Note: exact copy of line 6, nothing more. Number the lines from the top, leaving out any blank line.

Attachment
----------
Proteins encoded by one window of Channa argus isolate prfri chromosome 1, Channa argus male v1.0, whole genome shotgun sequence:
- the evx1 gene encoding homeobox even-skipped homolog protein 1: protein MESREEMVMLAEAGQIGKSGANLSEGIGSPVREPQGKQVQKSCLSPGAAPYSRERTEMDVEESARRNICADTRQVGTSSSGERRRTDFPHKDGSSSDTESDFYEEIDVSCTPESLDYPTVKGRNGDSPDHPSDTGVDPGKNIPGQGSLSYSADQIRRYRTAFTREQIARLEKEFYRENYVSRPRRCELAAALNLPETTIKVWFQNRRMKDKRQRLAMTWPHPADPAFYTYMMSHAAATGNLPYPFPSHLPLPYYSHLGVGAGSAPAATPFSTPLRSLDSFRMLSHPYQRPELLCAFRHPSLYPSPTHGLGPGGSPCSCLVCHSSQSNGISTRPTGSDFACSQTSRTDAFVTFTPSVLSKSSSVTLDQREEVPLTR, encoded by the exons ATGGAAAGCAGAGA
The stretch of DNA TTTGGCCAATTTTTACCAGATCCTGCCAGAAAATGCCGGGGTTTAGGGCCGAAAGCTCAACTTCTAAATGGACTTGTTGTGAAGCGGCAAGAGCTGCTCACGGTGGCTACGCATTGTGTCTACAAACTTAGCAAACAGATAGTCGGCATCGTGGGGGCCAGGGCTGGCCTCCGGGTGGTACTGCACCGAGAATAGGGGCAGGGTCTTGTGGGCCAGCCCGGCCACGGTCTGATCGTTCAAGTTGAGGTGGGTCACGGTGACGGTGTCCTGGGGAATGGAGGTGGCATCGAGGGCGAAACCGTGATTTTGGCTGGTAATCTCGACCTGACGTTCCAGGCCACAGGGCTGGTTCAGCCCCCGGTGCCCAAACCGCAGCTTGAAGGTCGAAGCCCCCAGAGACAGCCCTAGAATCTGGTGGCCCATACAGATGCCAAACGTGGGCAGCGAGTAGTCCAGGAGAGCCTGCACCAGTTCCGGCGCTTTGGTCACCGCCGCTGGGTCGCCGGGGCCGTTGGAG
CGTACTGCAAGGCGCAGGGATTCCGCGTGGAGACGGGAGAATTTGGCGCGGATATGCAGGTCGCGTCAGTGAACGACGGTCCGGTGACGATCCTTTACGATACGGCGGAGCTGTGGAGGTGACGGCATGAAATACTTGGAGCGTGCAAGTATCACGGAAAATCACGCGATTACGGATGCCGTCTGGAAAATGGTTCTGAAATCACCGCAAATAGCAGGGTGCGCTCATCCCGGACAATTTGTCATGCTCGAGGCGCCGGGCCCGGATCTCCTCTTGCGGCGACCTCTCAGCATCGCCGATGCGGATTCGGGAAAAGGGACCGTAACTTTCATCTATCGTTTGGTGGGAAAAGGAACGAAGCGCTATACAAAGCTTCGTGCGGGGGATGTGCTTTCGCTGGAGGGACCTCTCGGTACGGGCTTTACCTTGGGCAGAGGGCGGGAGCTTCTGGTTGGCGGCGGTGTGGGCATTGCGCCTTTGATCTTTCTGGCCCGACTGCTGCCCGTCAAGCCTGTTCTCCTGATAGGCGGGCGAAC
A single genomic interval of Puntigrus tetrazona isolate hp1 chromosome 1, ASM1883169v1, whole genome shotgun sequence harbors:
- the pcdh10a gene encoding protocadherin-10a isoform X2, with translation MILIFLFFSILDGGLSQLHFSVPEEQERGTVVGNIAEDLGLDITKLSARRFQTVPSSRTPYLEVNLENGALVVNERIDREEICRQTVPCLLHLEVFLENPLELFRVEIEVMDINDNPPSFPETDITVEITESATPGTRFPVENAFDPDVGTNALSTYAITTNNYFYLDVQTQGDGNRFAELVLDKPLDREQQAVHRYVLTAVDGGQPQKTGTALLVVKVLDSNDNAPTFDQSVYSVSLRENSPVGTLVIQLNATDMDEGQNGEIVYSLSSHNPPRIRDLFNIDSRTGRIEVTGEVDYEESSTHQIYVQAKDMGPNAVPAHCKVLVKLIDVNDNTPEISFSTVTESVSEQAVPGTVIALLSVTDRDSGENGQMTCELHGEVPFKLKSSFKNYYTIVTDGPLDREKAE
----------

- the pcdh10a gene encoding protocadherin-10a isoform X2, with translation MILIFLFFSILDGGLSQLHFSVPEEQERGTVVGNIAEDLGLDITKLSARRFQTVPSSRTPYLEVNLENGALVVNERIDREEICRQTVPCLLHLEVFLENPLELFRVEIEVMDINDNPPSFPETDITVEITESATPGTRFPVENAFDPDVGTNALSTYAITTNNYFYLDVQTQGDGNRFAELVLDKPLDREQQAVHRYVLTAVDGGQPQKTGTALLVVKVLDSNDNAPTFDQSVYSVSLRENSPVGTLVIQLNATDMDEGQNGEIVYSLSSHNPPRIRDLFNIDSRTGRIEVTGEVDYEESSTHQIYVQAKDMGPNAVPAHCKVLVKLIDVNDNTPEISFSTVTESVSEQAVPGTVIALLSVTDRDSGENGQMTCELHGEVPFKLKSSFKNYYTIVTDGPLDREKAE